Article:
I wondered at the folly of a country so bountiful that it had become so greedy and piled everything on its plate. Until I ate breakfast the next dayby Wendell Steavenson / August 15, 2017 / Leave a comment
Published in September 2017 issue of Prospect Magazine
I landed in Cincinnati in a thunderstorm. My Airbnb room turned out to be in an apartment in a dodgy neighbourhood. I was late to my dinner with friends. One of the guests, Carol, who had known me for about 45 minutes before hearing about my predicament, said: “Well, of course, you can stay with us. We are empty nesters, our kids are gone and there is plenty of room.”
And so I woke up in green lawn suburbia, well slept, to the smell of percolating coffee. I found Carol and her husband, Steve, in the kitchen. Steve offered me a steaming mug. I thanked them both profusely. “It really is the famous Midwestern hospitality!”
Steve had a printing business and in his spare time ministered in a federal prison. Carol volunteered with her church group and helped Bhutanese and Syrian refugees to resettle in Cincinnati. We talked about Trump and his anti-immigration rhetoric, we talked about the city and what to see. I said I was interested in food.
“Well you have to try our Cincinnati chilli!” said Steve. “It was invented by the Greeks who settled here. Basically it’s like a mock turtle soup flavoured with cinnamon and chocolate and a little bit of chilli, poured over spaghetti, with either kidney beans or raw onions or both and grated cheddar cheese on top.”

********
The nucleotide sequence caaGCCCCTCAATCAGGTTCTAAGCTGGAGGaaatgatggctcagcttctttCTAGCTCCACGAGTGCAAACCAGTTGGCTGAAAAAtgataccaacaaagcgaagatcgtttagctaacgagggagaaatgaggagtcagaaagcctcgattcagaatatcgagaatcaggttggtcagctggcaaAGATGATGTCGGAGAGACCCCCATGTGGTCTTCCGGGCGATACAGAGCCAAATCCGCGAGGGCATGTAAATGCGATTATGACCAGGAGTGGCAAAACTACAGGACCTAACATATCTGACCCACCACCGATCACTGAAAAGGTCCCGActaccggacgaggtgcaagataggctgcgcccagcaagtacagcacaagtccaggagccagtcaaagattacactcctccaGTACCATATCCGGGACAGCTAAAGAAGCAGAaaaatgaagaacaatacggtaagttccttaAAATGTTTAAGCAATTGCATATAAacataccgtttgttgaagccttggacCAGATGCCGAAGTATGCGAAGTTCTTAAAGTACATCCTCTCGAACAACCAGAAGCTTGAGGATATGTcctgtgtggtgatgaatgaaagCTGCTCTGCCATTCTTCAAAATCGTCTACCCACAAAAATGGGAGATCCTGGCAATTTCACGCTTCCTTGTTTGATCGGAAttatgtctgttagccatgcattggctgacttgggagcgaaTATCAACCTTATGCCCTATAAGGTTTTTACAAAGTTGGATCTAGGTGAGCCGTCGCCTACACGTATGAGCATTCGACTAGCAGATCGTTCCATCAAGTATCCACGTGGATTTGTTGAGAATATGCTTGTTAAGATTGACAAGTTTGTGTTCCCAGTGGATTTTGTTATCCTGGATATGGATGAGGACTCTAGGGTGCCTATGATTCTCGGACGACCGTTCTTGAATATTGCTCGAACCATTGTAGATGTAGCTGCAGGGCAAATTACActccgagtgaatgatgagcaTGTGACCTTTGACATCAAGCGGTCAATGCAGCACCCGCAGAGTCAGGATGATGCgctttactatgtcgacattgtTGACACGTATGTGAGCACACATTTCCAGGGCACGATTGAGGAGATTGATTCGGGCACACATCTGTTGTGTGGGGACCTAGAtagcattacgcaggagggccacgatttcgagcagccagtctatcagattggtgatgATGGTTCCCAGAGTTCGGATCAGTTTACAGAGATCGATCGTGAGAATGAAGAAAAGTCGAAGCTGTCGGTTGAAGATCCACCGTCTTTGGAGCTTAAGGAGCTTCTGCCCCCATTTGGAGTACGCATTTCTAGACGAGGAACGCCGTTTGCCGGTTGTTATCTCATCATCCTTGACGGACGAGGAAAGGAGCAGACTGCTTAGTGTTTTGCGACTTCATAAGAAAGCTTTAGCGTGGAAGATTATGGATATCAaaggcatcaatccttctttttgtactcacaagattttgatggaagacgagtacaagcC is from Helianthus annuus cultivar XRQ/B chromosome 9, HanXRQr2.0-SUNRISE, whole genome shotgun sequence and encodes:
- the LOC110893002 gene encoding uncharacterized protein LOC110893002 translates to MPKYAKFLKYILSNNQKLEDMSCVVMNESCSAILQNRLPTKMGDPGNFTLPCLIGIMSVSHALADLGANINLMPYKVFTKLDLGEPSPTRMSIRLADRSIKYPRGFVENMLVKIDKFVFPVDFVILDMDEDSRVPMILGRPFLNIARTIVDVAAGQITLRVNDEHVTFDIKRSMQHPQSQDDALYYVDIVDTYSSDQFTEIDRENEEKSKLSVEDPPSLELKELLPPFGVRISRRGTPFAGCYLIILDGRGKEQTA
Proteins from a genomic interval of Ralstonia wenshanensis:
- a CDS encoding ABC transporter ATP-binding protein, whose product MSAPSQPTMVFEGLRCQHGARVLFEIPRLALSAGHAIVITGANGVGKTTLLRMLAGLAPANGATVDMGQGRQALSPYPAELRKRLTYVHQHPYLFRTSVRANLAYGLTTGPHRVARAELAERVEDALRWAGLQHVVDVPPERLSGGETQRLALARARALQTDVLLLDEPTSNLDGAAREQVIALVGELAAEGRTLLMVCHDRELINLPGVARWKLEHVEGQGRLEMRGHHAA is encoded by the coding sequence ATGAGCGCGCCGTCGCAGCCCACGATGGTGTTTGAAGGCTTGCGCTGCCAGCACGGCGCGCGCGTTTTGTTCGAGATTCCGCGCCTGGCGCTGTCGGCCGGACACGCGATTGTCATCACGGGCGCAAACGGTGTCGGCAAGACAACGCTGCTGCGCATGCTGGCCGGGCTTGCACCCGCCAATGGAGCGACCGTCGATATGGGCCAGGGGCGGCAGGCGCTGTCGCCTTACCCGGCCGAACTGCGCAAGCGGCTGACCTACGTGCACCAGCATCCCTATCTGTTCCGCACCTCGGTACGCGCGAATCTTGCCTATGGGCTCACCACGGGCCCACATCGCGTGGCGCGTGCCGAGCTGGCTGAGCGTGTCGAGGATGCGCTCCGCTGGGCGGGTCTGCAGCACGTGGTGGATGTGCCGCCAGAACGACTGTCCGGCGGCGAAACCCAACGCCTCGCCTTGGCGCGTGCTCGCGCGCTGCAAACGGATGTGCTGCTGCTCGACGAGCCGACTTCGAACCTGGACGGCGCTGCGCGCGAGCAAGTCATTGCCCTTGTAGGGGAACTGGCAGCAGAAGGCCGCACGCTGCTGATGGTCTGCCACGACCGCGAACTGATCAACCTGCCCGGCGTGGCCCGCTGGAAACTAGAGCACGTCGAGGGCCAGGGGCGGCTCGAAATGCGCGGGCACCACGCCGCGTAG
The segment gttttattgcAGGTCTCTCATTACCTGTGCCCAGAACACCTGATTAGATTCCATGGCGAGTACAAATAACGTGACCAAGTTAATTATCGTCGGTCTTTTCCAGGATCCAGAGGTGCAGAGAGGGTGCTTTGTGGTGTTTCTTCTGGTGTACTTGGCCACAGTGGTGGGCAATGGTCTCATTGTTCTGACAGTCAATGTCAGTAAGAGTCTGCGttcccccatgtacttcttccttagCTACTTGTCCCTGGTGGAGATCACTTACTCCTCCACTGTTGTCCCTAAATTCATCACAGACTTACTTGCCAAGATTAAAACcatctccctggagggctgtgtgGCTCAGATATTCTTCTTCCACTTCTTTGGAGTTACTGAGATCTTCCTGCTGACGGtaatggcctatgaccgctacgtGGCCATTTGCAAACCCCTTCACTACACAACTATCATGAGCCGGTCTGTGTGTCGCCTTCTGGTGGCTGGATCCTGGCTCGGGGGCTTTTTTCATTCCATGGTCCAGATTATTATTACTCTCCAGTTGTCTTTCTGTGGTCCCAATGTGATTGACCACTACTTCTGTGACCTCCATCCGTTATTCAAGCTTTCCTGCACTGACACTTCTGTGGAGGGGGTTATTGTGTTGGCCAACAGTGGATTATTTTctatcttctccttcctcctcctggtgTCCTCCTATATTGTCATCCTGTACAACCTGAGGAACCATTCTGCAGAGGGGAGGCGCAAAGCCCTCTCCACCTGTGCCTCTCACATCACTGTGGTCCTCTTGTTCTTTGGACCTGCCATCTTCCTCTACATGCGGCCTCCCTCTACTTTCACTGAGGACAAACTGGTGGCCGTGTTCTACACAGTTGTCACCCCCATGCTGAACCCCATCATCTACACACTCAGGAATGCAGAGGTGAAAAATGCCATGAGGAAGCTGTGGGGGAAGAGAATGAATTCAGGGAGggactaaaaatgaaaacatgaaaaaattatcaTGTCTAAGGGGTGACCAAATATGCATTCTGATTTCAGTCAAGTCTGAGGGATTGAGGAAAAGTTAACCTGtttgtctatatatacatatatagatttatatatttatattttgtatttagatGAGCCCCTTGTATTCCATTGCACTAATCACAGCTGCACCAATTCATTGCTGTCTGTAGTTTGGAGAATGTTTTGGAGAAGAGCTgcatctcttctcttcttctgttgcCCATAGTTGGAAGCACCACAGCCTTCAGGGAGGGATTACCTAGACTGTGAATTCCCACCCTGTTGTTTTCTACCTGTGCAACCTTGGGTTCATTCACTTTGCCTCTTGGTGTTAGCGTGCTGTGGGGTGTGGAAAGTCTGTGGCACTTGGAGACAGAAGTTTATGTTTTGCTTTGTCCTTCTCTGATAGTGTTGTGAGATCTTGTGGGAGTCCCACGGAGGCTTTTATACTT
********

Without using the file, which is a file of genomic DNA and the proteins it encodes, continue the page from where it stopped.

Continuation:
Carol took me to a diner dedicated to this specialty. On realising they had a foreigner for lunch, Laylayna, our waitress, went all out. “What you wanna do,” Laylayna said, placing a bowl of tiny pillow oyster crackers in front of me, “is to make a little hole in one with the tine of your fork. Then folks like to put a couple drops hot sauce inside.” Hey presto: insta-canapé.
“What kind of eater are you?” Laylayna asked. I said a little one. She wrote down “small” on her pad. Now, did I want the three-way, just plain sauce and spaghetti or cheese, or a four-way with either kidney beans, or raw onions or a five-way with everything. I said, “five-way, please.” Carol, a petite, blonde marathon runner, asked for a modest three-way.
My Cincinnati chilli was weirdly kinda good. I thanked the culinary largesse of a country that fed you such salty, filling, satisfying food, so fast, conveniently and cheaply. Was this the legacy of the land of limitless possibility that the first settlers encountered? “Give me your tired, your poor”—they must have been hungry too, those huddled masses. Was not the promise of America freedom, but also freedom from want?